Saturday, 12 August 2017

A Taste of Blackstrap

There are no two ways about it, I have been neglecting this blog, for which I sincerely apologise. But, if there was an excuse, is has to be that I have been heads down writing.

Since my last visit I have finished one book and prepared another to the stage when it is almost ready for delivery. Both are in the Fighting Sail series, and I will do my best to make up for lost time by adding a brief outline for each in what should now become more regular visits to the blog.

Sunset on the Med. Much of the action in Blackstrap
takes place on the inland sea.
The first book is The Blackstrap Station. This saw light in September 2016 and has sold consistently well since. After the somewhat dramatic ending to HMS Prometheus I was apparently left with a number of options, many of which were anticipated by my readers. In fact, until Blackstrap was announced, I had a succession of emails asking if the series was going to end (never an option), as well as suggestions for how it might continue. These were welcomed as I always enjoy hearing from readers although I actually already had a plan, even if it needed taming.

Entering Grand Harbour - the Seige Memorial
can be seen to the righ

I had intended to include the American Navy, in the form of the USS Enterprise (see my last post) but sadly could not make the time-line work for that particular vessel. However, research on the American War against the Barbary States led me to Malta, one of my favourite islands, and gradually a story emerged.

 Malta was a pivotal station during the latter part of the Revolutionary and much of the Napoleonic Wars, with its very existence being a factor in the breakdown of the Peace of Amiens. After several adventures, King winds up there although he is very definitely “on the beach” with seemingly little chance of a sea-going post.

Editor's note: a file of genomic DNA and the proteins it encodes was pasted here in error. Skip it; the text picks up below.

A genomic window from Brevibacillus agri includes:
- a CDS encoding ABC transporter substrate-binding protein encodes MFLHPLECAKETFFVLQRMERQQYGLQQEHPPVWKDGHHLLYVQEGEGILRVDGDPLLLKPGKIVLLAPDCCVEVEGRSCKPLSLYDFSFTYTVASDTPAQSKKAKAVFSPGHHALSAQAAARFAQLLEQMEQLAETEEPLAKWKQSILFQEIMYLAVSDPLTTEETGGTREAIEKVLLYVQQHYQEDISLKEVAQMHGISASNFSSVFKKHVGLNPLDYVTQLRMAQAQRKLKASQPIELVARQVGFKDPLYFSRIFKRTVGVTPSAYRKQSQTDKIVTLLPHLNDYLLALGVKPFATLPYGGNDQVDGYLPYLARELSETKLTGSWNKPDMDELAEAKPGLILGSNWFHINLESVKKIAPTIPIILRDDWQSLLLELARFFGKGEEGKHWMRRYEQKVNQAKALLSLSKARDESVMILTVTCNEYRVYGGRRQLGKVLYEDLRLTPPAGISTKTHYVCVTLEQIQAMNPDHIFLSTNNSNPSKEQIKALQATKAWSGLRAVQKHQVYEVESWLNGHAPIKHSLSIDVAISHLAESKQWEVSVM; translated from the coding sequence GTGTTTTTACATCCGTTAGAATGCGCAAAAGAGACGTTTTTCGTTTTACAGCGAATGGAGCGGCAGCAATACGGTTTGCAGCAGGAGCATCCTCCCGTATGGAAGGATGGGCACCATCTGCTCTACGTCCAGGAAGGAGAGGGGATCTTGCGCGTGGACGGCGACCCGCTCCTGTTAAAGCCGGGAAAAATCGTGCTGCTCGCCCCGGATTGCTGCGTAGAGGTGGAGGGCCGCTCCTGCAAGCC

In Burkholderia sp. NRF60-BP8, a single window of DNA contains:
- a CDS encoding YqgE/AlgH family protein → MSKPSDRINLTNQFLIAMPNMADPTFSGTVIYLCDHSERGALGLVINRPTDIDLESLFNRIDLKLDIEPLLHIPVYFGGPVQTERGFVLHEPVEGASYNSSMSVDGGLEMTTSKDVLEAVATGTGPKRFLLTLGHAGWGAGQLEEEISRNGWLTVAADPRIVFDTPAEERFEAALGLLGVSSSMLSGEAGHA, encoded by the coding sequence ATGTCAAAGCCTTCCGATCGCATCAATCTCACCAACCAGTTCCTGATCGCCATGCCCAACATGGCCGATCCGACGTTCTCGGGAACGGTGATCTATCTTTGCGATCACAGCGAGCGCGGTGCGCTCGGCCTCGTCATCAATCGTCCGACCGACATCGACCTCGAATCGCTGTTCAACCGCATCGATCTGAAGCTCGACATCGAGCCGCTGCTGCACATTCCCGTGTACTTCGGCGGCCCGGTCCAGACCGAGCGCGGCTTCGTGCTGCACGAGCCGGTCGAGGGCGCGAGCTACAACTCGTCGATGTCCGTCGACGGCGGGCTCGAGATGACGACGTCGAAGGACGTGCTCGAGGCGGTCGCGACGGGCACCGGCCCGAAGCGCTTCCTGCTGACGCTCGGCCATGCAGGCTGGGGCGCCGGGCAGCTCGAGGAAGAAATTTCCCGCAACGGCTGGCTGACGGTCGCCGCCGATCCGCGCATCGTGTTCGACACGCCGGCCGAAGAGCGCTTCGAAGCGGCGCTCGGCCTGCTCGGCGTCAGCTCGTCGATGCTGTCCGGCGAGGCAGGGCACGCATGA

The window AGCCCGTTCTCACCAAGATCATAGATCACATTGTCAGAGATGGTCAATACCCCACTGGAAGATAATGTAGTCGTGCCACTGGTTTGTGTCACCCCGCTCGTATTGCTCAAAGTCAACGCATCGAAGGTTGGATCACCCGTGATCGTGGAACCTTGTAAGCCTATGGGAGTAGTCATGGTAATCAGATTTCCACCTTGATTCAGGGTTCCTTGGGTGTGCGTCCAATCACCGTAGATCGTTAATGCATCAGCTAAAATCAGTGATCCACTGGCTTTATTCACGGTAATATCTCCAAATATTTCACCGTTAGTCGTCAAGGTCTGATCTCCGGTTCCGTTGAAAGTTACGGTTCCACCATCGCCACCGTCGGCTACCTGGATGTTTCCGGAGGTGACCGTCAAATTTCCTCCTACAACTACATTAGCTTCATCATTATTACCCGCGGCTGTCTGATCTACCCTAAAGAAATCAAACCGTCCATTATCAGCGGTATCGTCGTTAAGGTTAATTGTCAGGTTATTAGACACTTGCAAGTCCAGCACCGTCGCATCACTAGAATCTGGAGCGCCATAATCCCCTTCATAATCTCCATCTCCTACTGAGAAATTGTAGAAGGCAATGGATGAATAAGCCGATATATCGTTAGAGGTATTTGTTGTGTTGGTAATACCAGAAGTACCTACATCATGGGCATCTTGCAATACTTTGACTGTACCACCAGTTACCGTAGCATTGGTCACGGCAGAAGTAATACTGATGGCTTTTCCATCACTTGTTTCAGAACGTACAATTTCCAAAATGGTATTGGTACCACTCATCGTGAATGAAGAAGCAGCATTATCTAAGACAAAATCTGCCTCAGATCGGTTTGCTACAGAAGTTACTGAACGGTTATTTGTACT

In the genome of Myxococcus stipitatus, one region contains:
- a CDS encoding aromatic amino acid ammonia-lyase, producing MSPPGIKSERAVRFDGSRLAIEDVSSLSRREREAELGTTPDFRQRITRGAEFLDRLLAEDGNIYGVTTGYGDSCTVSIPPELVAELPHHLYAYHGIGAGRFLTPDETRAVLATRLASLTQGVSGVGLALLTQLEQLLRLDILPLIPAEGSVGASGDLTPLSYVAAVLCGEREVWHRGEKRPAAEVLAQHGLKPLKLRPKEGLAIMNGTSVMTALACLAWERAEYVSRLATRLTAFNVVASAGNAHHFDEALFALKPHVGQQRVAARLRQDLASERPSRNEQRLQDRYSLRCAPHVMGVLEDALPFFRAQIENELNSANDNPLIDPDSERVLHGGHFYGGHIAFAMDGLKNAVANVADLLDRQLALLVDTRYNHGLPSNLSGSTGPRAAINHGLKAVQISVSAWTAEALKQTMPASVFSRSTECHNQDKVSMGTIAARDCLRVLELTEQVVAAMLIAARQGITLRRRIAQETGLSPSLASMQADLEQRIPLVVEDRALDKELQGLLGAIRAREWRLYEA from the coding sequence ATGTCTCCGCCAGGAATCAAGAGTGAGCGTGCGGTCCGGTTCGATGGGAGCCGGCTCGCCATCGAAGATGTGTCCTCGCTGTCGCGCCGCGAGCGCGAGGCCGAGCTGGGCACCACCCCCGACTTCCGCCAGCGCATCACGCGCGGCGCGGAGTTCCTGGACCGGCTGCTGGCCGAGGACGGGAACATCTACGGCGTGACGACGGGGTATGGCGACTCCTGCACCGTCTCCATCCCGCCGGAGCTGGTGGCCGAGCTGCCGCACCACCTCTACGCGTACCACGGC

Kin'g place of work. The Auberge d'Italie was the base for
British administration in 1804.

His luck soon changes, however, and this is principally due to the 'intervention' of a non-fiction character; one of many who appear through the Fighting Sail series. Sir Alexander Ball was a Royal Navy Captain who had been given the unenviable job of Civil Commissioner to the island. With the versatility that has made the service famous, Ball took to the task and did much to secure and stabilise the small outpost. He truly was a magnificent figure who, as with many, has not received enough attention.

Before his admirable work on Malta his ship, HMS Alexander (74), was part of Nelson's force in the Mediterranean. When they first met Nelson gained a poor impression of Ball, believing him to be far too flamboyant for a sea officer (criticism indeed!). However, the Admiral's opinion improved following Ball's rescue
Much of Malta remains unchanged
since the 19th century
of Nelson's dismasted Vanguard and was further cemented by his exemplary performance at the Battle of the Nile. In this significant action Alexander was the second ship to engage the French flagship, the far more powerful L'Orient (formerly Dauphin Royal and Sans-Culotte) that carried over 118 guns.
The memorial to Sir Alexander Ball in the Lower Barrakka Gardens.
I was last there in November and left my poppy in respect.

Ball went on to be instrumental in wrenching the islands of Malta, Gozo and Comino from the grasp of the French and bringing them under British protectorship. Throughout his association with them, Ball treated the indigenous population with such care and respect that, even more than two hundred years after his death, his memory remains revered on the island.

I hate spoilers, so won't elaborate too much on the book; suffice to say King does not remain a land creature for long. We are soon under sail once more and in a trim little craft ideally suited to the inland sea. There is a deal of naval action, as well as intense personal dynamics in the sub-plots, one of which verges on the macabre! Writing about Ball was a positive pleasure while the period, which is just prior to Trafalgar, gave scope for plenty of tension.
The Seige Bell Memorial viewed from the
Lower Barrakka Gardens

I was especially pleased with Blackstrap's ending; this was the ninth book in the series and there comes a time when most angles seem to have been covered. I think I found a slightly different slant though, and one that enabled me to continue with the next, Honour Bound, without too much prompting from my readers!

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